2. Use Euler’s formula to find an nth root of a complex number algebraically.


Documentation Standards for Mathematics: All work in this course will be evaluated for your ability to meet the following writing objectives as well as for "mathematical content."

  1. Every solution must be written in such a way that the question that was asked is clear simply by reading the submitted solution.
  2. Any table or graph that appears in the original problem must also appear somewhere in your solution.
  3. All graphs that appear in your solution must contain axis names and scales. All graphs must be accompanied by a figure number and caption. When the graph is referenced in your written work, the reference must be by figure number. Additionally, graphs for applied problems must have units on each axis and the explicit meaning of each axis must be self-apparent either by the axis names or by the figure caption.
  4. All tables that appear in your solution must have well defined column headings as well as an assigned table number accompanied by a brief caption (description). When the table is referenced in your written work, the reference must be by table number.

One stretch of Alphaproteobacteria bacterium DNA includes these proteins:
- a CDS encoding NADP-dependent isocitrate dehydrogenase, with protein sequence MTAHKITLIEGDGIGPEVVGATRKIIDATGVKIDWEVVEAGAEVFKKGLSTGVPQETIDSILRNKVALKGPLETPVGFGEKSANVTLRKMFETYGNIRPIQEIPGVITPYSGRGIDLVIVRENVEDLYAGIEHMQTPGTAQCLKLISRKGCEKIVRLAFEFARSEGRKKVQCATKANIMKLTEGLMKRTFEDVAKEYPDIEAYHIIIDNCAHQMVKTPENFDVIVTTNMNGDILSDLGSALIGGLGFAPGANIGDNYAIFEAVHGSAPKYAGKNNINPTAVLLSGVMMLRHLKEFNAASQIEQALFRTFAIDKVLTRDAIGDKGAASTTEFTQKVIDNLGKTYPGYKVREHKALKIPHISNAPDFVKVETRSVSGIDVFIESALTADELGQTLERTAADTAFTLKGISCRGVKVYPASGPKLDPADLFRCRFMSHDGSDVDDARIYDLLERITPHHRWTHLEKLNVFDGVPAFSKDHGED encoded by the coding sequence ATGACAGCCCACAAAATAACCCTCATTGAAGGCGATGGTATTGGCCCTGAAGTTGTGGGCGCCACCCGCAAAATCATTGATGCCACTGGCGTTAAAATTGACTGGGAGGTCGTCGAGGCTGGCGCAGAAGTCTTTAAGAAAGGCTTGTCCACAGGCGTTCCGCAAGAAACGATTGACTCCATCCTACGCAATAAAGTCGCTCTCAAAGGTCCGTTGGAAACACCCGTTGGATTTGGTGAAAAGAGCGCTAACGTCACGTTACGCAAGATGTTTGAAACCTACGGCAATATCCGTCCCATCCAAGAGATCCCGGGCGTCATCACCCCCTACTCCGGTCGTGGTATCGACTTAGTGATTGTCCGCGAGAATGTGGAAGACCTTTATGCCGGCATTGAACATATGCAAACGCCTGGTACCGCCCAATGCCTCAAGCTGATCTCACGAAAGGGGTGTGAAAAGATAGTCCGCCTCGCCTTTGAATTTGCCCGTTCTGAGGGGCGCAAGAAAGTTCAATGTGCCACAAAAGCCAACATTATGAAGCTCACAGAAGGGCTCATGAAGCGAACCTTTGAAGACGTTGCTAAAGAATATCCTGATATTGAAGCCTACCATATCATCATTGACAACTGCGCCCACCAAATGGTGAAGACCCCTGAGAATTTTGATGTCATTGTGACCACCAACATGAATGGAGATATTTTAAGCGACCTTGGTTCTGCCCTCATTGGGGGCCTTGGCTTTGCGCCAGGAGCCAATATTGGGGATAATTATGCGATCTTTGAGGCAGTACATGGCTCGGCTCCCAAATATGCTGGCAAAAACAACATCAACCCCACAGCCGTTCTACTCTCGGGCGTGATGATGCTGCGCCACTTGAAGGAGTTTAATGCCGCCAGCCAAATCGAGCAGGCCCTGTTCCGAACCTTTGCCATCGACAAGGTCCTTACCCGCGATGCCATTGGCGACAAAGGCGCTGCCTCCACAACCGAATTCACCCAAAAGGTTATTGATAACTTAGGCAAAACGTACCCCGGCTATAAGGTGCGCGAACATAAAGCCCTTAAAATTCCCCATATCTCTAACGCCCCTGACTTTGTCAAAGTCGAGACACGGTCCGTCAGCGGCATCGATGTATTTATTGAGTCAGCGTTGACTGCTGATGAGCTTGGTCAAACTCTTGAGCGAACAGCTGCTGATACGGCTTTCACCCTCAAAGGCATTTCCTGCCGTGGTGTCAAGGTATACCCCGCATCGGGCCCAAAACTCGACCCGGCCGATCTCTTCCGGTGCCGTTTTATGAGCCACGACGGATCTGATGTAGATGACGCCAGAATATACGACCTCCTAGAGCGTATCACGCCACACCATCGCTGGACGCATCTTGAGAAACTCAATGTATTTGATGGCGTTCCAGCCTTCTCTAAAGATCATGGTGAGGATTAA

5. A brief introduction to the problem is almost always appropriate.
  6. In applied problems, all variables and constants must be defined.
  7. If you used the graph or table feature of your calculator in the problem solving process, you must include the graph or table in your written solution.
  8. If you used some other non-trivial feature of your calculator (e.g. SOLVER), you must state this in your solution.
  9. All (relevant) information given in the problem must be stated somewhere in your solution.
  10. A sentence that orients the reader to the purpose of the mathematics should usually precede symbol pushing.
  11. Your conclusion shall not be encased in a box, but rather stated at the end of your solution in complete sentence form.
  12. Line up your equal signs vertically.
  13. If work is word-processed, all mathematical symbols must be generated with a math equation editor.

Identities and Formulas Reference Sheet: The following reference sheet may be provided to students during all exams and all other assessments. Items may be removed at an instructor’s discretion; however, nothing may be added.